Feeds

The call for robotics standards is on

How to make the abnormal normal

A new approach to endpoint data protection

RoboBiz The robotics industry's penchant for bespoke gadgets has so far led to a slow moving field where every company and hobbyist has to spend huge amounts of time and money on new designs. A growing number of people have started to point to a lack of hardware and software standards as one of the main reasons robotics has stalled and failed to live up to its potential. And they want to change this.

At a very fundamental level, the creation of robotics standards proves a daunting task and one that some argue should not even be pursued. To this day, most robotics companies do custom work where a client asks for a specific device to handle a narrow task. To meet the customer's needs, companies must build one-of-a-kind components and wrap them in one-of-a-kind software.

Bruce Boyes, however, thinks that certain parts of the robotics mission can be centered around standards. He's pushing for the development of reusable hardware components and common software modules that can be shared.

"We need robots that are compelling – more compelling than what they typically are today," Boyes said, during a speech here at the Robo Business conference. "We want ways to develop applications more efficiently. We want to develop a lot of robots instead of struggling to do just one with crude, low-level tools."

Boyes is pushing the work being done by the Object Management Group's Robotics Standards Process.

This standards body is looking into creating a common set of work around middleware, real-time applications, hardware abstraction, human interfaces and tools to let robotic devices communicate with common IT systems.

"How many of you want to write your own TCP/IP stack," Boyes asked the crowd.

Boyes, who founded embedded Java player Systronix, wants to bring some of the lessons learned in the open source software world to robotics. He'd like to see a robotics version of Eclipse where programmers build a strong development core and then let others create add-ons for it.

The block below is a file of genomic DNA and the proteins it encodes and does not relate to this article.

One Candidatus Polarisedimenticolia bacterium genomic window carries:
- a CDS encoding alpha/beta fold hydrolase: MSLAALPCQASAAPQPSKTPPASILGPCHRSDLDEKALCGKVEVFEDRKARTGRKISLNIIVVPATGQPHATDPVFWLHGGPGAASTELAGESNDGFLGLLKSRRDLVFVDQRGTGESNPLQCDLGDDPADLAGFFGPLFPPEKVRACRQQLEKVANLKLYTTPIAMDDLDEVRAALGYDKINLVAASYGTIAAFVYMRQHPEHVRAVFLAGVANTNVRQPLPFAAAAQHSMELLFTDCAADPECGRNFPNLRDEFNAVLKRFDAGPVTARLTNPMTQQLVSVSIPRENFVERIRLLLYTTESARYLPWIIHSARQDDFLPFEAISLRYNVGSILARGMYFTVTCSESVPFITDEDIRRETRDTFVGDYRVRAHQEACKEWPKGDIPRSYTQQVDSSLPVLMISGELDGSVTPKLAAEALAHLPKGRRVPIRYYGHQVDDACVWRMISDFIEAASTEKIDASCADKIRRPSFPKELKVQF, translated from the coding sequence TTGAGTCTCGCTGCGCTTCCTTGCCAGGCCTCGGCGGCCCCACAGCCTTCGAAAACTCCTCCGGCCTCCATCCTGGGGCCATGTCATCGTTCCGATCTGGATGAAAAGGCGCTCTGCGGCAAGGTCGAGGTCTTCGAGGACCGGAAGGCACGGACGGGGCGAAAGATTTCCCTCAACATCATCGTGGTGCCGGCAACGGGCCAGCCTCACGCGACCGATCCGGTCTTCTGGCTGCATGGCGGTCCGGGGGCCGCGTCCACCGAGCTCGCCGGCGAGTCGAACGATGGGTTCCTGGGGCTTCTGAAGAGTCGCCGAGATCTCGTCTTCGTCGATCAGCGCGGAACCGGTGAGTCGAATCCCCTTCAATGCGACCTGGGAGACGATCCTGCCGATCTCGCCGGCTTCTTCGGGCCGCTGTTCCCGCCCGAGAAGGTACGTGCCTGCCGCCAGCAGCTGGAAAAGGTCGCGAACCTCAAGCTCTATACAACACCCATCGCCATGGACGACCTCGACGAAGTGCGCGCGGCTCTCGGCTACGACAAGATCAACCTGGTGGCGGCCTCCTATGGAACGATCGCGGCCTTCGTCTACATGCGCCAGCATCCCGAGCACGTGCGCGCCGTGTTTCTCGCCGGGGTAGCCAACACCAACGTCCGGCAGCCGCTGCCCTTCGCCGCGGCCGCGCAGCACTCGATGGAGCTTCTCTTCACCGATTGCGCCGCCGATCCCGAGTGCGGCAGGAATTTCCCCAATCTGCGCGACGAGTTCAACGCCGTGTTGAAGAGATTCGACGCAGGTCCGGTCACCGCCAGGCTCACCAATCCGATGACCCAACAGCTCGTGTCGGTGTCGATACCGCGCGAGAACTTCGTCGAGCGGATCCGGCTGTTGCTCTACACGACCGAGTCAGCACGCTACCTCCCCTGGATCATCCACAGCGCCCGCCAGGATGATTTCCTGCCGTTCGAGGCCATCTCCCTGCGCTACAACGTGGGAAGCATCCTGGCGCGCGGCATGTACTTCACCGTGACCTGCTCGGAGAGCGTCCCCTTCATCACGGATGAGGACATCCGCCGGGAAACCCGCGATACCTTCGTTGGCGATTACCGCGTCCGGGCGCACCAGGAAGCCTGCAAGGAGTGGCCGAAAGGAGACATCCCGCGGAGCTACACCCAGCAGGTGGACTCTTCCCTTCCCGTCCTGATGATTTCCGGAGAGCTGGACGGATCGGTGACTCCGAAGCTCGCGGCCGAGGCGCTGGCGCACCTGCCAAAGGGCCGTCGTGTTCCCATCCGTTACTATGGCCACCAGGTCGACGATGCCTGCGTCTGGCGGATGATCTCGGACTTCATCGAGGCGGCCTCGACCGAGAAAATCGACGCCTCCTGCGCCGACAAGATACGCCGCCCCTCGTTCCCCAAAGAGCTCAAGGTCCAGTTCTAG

He threatened that the US could fall behind Asia on the standards front if it's not careful.

"Most of the people involved in robotics standards are from Asia," he said. "Japan and Korea, in particular, have huge multi-billion dollar government sponsored robotics industries."

Microsoft this week too picked up on the standards push with its release of Robotics Studio - an SDK for software developers working in the robotics field. Redmond hopes to have its package become a standard that a wide range of companies can use to make robotics software components.

Of course, the complex nature of robotics and the lack of a clear direction will make the standards push a tough one.

"If we want to develop a standard, we need to know what the standard is for," said Paolo Pirjanian, the CTO of Evolution Robotics. "If we don't know what the end products are, it will be really hard to come up with standards."

As you can tell, we're at the very beginnings of the robotics standards discussion.

You can find more information on the OMG's robotics work here

The Essential Guide to IT Transformation

More from The Register

next story
Just TWO climate committee MPs contradict IPCC: The two with SCIENCE degrees
'Greenhouse effect is real, but as for the rest of it ...'
Asteroid's DINO KILLING SPREE just bad luck – boffins
Sauricide WASN'T inevitable, reckon scientists
Brit amateur payload set to complete full circle around PLANET EARTH
Ultralight solar radio tracker in glorious 25,000km almost-space odyssey
Boffins spot weirder quantum capers as neutrons take the high road, spin takes the low
Cheshire cat effect see neutrons and their properties walk different paths
NASA Mars rover FINALLY equals 1973 Soviet benchmark
Yet to surpass ancient Greek one, however
Famous 'Dish' radio telescope to be emptied in budget crisis: CSIRO
Radio astronomy suffering to protect Square Kilometre Array
prev story

Whitepapers

7 Elements of Radically Simple OS Migration
Avoid the typical headaches of OS migration during your next project by learning about 7 elements of radically simple OS migration.
Implementing global e-invoicing with guaranteed legal certainty
Explaining the role local tax compliance plays in successful supply chain management and e-business and how leading global brands are addressing this.
Consolidation: The Foundation for IT Business Transformation
In this whitepaper learn how effective consolidation of IT and business resources can enable multiple, meaningful business benefits.
Solving today's distributed Big Data backup challenges
Enable IT efficiency and allow a firm to access and reuse corporate information for competitive advantage, ultimately changing business outcomes.
A new approach to endpoint data protection
What is the best way to ensure comprehensive visibility, management, and control of information on both company-owned and employee-owned devices?